'Tis the Season—Don't Let Cooking Get You Stressed!

Chef Judi on the merits of a non-traditional holiday.

By Judi Gallagher December 6, 2018

Image: Shutterstock

My husband Paul was the first one to suggest we shake things up each year for the holidays. "Why pressure yourself to make Christmas brunch and dinner, let alone a Christmas Eve meal?" he asked. Paul confidently believes a person can stray from tradition and still feel comfortable, so—while he may miss our usual prime rib and scalloped potatoes—I'm pretty sure our non-traditional holiday is going  to be our best one yet.

On Christmas Eve, my brother and son will take the lead and stop by Piccolo Italian Market and Deli and Paisano's Bakery to pick up Christmas dinner for the next day. We've ordered as non-traditional a selection as possible (well, except maybe the traditional Italian pastries for dessert). We're having stuffed eggplant rollatini, meatball sandwiches and antipasto salads on December 25; all easy to reheat in the oven and serve. That night, we'll also have takeout from Pho Cali. Now, they aren’t always open on Christmas Eve, but as of today, they sure are. I have pre-ordered platters of No. 79s, green papaya salad (a specialty order) and various Pad Thais, curries and stir-fry dishes. Dessert will be fresh strawberry shortcake with biscuits from Buttermilk Handcrafted Food. (Pro tip: if you are ordering from the restaurant, you might want to go in person. Last year I got a call confirming my order a month after I placed it. But it's worth it—homemade whipped cream atop those beautiful berries and warm, pillowy biscuits are the perfect dessert.)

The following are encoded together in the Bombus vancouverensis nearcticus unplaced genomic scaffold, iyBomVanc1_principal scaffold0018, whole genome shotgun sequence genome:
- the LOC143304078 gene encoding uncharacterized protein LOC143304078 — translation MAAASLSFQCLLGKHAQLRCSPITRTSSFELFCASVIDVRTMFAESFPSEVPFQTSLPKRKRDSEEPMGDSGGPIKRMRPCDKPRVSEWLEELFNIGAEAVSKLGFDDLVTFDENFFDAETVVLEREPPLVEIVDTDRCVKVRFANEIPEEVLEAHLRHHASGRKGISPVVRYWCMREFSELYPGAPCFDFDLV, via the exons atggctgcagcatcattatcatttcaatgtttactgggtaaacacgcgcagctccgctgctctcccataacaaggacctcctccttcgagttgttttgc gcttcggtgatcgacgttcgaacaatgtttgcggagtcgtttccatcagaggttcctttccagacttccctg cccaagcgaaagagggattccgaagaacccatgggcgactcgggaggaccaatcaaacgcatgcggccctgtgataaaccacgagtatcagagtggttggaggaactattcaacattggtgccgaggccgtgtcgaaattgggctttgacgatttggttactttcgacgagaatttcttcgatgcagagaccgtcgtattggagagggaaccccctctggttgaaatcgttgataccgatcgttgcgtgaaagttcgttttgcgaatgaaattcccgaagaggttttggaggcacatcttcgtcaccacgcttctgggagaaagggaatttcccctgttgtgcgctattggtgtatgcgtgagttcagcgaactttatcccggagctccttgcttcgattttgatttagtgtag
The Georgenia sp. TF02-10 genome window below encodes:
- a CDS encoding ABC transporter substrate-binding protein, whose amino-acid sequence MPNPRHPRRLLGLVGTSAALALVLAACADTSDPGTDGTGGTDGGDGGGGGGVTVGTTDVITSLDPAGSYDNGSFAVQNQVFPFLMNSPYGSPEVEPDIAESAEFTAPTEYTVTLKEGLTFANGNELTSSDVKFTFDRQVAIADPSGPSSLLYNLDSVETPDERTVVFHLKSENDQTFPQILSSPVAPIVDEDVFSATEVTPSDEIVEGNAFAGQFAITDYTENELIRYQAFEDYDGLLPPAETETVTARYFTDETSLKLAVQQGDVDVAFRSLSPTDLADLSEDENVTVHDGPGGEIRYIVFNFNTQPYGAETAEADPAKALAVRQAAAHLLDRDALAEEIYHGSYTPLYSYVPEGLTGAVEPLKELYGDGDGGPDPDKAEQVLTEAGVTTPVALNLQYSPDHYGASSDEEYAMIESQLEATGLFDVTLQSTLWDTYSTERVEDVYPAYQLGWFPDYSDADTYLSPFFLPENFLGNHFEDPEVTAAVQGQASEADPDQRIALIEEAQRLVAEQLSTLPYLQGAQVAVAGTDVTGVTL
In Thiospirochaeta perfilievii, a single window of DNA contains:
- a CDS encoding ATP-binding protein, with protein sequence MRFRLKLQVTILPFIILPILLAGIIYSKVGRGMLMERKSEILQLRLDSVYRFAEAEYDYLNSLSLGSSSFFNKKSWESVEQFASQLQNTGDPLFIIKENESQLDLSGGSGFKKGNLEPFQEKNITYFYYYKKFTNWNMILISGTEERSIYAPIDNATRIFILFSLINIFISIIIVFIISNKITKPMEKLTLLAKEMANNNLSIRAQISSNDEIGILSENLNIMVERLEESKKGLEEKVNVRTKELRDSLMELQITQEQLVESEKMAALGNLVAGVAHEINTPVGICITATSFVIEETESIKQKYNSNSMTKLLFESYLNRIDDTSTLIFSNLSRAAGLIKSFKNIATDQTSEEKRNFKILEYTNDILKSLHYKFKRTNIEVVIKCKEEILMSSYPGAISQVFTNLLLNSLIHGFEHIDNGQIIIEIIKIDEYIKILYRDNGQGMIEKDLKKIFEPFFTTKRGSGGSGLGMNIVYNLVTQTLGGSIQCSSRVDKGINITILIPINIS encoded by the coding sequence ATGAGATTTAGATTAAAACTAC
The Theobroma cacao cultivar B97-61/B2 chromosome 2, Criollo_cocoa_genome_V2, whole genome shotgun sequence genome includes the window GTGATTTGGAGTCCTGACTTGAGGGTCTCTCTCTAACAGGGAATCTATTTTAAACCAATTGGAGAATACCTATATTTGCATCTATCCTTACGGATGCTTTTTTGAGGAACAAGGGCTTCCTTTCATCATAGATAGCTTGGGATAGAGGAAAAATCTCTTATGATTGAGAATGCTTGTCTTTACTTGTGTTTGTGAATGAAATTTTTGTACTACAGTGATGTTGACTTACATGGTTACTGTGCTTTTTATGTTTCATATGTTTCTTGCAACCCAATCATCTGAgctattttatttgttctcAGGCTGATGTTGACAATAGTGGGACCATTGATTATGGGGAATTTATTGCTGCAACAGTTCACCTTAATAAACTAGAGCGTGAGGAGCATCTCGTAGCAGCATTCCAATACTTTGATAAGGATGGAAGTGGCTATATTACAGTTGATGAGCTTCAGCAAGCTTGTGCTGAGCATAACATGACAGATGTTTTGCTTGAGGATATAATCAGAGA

Latkes for Christmas breakfast? Yes please, says Chef Judi.

Image: Shutterstock

On Christmas morning, we will gather at my cousin’s house for homemade gravlax and lots of bagels before hopefully hitting the beach for long power walks. Then it's time to fry the latkes during the pre-game show for the Boston Celtics. Since we were not together on Hanukkah, a nod to our Jewish heritage, with crispy shredded potatoes and onion, fried until golden brown, covers every base for our holiday season. We might even top the latkes with a little leftover smoked brisket.

It seems more and more people these days are opting for movies and Asian food on Christmas, a Jewish tradition I followed until marrying into Christmas. But whatever you decide to do, remember the time you spend with family and friends is most important—and that traditional prime rib can wait.

Happy holidays to all!

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